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Sustainability 2016, 8(12), 1334; https://doi.org/10.3390/su8121334

Article
Adaptive Rangeland Decision-Making and Coping with Drought
Department of Plant Sciences, University of California, Davis, CA 95695, USA
Academic Editor: Iain Gordon
Received: 30 September 2016 / Accepted: 11 December 2016 / Published: 17 December 2016

Abstract

:
Grazinglands support the livelihoods of millions of people around the world, as well as supply critical ecosystem services. Communities reliant on rain-fed rangelands are potentially the most vulnerable to increasing climate variability given their dependence on highly climate-sensitive resources. Droughts, which are gradual natural hazards, pose substantial and recurrent economic and ecological stresses to these systems. This study examined management decision-making based on survey responses of 479 California ranchers to: (1) identify the types of drought strategies in-place across California’s rangelands and the operation variables driving strategy selection; and (2) examine how individual drought adaptation is enhanced by decision-making factors. Four types of in-place drought strategies were identified and ordered along a gradient of increasing intensity (number) of practices used. Significant background variables driving strategy selection were operation experience with drought, type of livestock operation, grazing system, and land ownership types. Information resource networks, goal setting for sustainable natural resources, and management capacity all acted to enhance individual drought adaptation—defined here by active drought planning and the number of both reactive and proactive drought practices used. Overall, analyses revealed that flexibility in management is a key component of adapting to and coping with drought. Climate policy planning should take into account the diversity of strategies that have been developed by ranchers for multiple generations and within the context of their unique operations, as well as support these working landscapes via a range of adaptation and mitigation options to reduce vulnerability across all types of operations.
Keywords:
adaptive capacity; climate variability and change; livestock production; ranching; working landscapes; sustainability science; drought policy

1. Introduction

Around the world, grazinglands support the livelihoods of millions of people and provide millions more with protein, as well as supply critical ecosystem services like water resource protection, biodiversity conservation, and wildlife habitat [1,2]. These working landscapes include grazed rangelands and pasturelands and occupy an estimated one-quarter to two-fifths of the world’s land surface—making them the largest and most biologically and physically diverse land resources in the world [2,3]. A rapidly growing world population, increasing demand for “sustainable” food systems, and changing land uses will challenge continued delivery of ecosystem services from these land resources—particularly under the mounting pressures of uncertain climate variability [4,5].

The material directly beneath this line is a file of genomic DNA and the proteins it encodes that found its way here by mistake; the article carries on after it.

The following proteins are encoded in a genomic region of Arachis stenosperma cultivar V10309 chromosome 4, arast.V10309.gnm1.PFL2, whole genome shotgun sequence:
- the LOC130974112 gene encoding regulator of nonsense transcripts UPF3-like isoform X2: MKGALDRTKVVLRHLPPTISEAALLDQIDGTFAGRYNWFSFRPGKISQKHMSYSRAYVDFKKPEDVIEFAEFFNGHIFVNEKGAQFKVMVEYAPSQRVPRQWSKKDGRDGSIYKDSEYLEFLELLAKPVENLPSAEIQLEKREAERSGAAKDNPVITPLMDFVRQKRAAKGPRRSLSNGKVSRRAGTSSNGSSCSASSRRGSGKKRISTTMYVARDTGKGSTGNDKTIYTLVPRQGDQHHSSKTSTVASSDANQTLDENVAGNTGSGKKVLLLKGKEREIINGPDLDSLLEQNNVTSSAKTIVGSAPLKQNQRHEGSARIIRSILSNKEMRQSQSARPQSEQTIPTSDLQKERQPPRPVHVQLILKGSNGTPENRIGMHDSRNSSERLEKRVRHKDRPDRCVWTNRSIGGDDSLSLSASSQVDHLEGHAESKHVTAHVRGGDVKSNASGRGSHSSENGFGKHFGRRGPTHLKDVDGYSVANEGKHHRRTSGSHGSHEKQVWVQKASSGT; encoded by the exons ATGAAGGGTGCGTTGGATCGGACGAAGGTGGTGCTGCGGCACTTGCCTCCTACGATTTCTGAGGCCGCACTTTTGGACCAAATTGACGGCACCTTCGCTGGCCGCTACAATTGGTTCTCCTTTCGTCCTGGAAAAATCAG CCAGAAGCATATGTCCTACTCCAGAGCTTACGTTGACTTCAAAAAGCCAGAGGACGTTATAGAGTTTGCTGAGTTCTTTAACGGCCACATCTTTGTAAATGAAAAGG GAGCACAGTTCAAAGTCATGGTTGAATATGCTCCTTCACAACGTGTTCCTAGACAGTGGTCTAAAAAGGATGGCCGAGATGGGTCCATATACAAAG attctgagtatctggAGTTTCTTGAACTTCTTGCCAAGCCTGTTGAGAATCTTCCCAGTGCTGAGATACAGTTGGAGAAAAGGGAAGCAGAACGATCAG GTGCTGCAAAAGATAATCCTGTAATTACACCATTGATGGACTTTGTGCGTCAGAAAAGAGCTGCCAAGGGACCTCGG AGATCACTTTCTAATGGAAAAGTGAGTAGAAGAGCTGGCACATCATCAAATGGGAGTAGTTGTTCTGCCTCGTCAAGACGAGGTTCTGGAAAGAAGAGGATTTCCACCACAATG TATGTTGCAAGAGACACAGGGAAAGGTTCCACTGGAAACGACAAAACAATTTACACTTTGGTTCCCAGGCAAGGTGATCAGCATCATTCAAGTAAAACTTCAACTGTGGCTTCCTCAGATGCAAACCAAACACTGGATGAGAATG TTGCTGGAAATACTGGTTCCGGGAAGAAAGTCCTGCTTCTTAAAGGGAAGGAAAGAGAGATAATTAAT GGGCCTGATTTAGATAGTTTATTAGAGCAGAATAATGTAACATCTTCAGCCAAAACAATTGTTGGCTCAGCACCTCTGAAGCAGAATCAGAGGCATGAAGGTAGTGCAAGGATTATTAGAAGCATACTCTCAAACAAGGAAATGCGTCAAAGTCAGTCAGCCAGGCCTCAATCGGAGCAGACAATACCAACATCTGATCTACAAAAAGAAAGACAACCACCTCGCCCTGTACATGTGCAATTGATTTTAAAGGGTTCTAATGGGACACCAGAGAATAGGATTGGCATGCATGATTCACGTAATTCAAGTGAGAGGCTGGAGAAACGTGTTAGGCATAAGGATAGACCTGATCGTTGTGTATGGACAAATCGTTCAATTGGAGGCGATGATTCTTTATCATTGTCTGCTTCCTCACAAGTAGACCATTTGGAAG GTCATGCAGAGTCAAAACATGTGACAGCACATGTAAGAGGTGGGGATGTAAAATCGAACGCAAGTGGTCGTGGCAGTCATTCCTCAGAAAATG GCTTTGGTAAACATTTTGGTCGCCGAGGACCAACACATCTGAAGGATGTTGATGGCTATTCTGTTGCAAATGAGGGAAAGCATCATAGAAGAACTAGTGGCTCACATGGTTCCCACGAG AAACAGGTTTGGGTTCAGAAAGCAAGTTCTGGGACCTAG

Communities reliant on rangelands are potentially the most vulnerable to climate variability given their dependence on highly climate-sensitive resources [6,7]. Droughts, for example, pose substantial and recurrent economic and ecological stress—placing ranching operations and the ecosystem services they produce at risk. Unlike other natural hazards, drought is a gradual, complex disaster with indistinct start and end points. Severe and widespread droughts can trigger undesirable ecological shifts, which can impact forage and livestock production capacity and directly threaten livelihoods of ranching families and communities. As the impacts of an increasingly variable climate manifest, ranchers and land managers will potentially face more frequent and largely unpredictable climate crises, putting the economic viability and ecological sustainability of working rangelands at increasingly greater risk.
Developing and advancing successful policies and programs will require grassroots participation from stakeholders to first identify and evaluate the agricultural adaptation and mitigation options that have been successful, feasible, and socially acceptable. In the western United States, there is growing evidence that changing climate conditions could bring about more extreme weather events—including greater severity, frequency, duration, and extent of droughts [8]. Ranching families hold multi-generational knowledge of the social, economic, and ecological outcomes of their management strategies, which they have adapted through trial-and-error learning over time [9,10,11]. Additionally, ranchers have extensive personal experience in coping with drought, which can serve as a “local” example [12,13] of climate impacts in future scenario planning for climate adaptation.